It isn’t all that surprising that an athletic program like Penn State’s, which prided itself on its pristine record of “victory with honor” should experience such a profound fall from grace.
When a record of any kind is created, it becomes an institution in itself, a sacrosanct entity to be revered. It develops its own imperative, which is that it must be safeguarded at all costs. In this case, the comparison that has been made with the priestly abuses in the Catholic Church is an apt one: The preservation of the institution and its image becomes even more important than the furtherance of its original purpose. In the case of the Church, that purpose is to save souls. In the case of a college football program, it’s to win games and, second, to build character in young men.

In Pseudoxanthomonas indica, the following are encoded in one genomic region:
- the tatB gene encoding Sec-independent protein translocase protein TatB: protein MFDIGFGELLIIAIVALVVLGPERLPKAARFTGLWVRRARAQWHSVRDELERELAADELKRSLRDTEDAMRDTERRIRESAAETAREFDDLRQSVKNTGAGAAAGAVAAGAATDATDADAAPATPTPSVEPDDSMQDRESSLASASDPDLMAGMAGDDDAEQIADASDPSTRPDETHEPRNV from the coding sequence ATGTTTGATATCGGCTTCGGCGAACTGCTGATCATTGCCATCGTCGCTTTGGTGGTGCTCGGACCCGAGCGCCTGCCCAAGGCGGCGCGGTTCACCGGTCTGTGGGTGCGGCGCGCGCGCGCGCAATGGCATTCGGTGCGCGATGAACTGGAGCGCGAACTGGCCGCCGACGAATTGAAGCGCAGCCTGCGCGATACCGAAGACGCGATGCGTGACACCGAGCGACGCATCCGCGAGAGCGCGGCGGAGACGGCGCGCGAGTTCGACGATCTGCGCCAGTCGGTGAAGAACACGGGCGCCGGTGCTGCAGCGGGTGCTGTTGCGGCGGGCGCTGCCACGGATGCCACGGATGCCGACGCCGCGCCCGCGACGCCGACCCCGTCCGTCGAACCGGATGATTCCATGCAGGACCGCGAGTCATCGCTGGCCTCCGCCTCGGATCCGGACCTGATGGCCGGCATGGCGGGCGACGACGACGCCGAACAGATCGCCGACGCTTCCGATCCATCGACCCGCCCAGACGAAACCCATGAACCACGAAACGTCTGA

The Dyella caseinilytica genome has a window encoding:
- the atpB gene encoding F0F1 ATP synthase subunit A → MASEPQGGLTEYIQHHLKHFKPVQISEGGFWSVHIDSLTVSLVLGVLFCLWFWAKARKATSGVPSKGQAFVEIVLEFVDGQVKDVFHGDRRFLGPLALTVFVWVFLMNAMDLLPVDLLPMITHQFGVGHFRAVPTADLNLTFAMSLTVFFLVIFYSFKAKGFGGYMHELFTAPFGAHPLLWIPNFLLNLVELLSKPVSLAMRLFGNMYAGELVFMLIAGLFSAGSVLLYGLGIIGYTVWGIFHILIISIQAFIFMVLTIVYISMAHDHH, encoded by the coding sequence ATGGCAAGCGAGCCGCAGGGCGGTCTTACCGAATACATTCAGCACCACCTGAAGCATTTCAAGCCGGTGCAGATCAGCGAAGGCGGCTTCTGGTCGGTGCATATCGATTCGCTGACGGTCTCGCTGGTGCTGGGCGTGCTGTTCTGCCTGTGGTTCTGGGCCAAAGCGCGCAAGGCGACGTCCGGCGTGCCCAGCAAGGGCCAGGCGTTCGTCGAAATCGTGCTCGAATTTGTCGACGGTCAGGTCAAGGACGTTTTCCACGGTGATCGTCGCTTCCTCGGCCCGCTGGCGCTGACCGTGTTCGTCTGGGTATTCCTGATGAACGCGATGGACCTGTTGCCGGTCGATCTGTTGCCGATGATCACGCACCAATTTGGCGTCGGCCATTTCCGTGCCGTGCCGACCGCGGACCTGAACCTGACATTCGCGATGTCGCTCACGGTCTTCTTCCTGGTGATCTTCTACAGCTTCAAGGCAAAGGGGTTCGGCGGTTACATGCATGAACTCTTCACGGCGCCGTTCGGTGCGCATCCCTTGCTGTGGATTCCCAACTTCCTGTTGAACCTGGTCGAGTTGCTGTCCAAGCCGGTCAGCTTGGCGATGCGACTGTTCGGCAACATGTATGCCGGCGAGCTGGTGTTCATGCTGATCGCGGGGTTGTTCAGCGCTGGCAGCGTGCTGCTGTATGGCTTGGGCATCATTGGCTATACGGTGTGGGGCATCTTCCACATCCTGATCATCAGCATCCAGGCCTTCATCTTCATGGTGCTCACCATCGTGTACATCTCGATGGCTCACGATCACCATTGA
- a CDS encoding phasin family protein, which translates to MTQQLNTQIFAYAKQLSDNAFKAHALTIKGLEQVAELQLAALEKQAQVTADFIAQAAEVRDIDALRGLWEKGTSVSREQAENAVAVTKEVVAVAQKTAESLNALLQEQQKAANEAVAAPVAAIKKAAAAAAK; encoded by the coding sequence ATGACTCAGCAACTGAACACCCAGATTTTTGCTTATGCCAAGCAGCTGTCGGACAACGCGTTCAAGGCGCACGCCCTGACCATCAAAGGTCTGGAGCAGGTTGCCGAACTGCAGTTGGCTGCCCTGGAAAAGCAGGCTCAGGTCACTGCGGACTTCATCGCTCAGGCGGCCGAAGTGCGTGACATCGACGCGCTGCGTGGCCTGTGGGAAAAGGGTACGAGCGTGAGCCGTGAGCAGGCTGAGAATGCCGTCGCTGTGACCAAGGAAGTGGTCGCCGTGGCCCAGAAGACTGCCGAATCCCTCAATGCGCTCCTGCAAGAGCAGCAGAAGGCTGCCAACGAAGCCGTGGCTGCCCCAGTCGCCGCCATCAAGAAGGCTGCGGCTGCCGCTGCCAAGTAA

Ironically, had Penn State’s program had a checkered history similar to those of many scandal-plagued football factories, the coach’s original heinous act might have been reported the first time it was witnessed, since there would have been no institutional record of purity to protect with a cover-up.
In a perfect world, the same virtuous qualities that contributed to Penn State’s enviable stain-free record would have prompted the witness to report the crime immediately, regardless of consequences. Instead, a university’s hollow reputation was deemed more important than the fate of the subsequent victims.
It is said that the greatest sin is that of pride. Maybe that’s because it can so easily derail our conscience.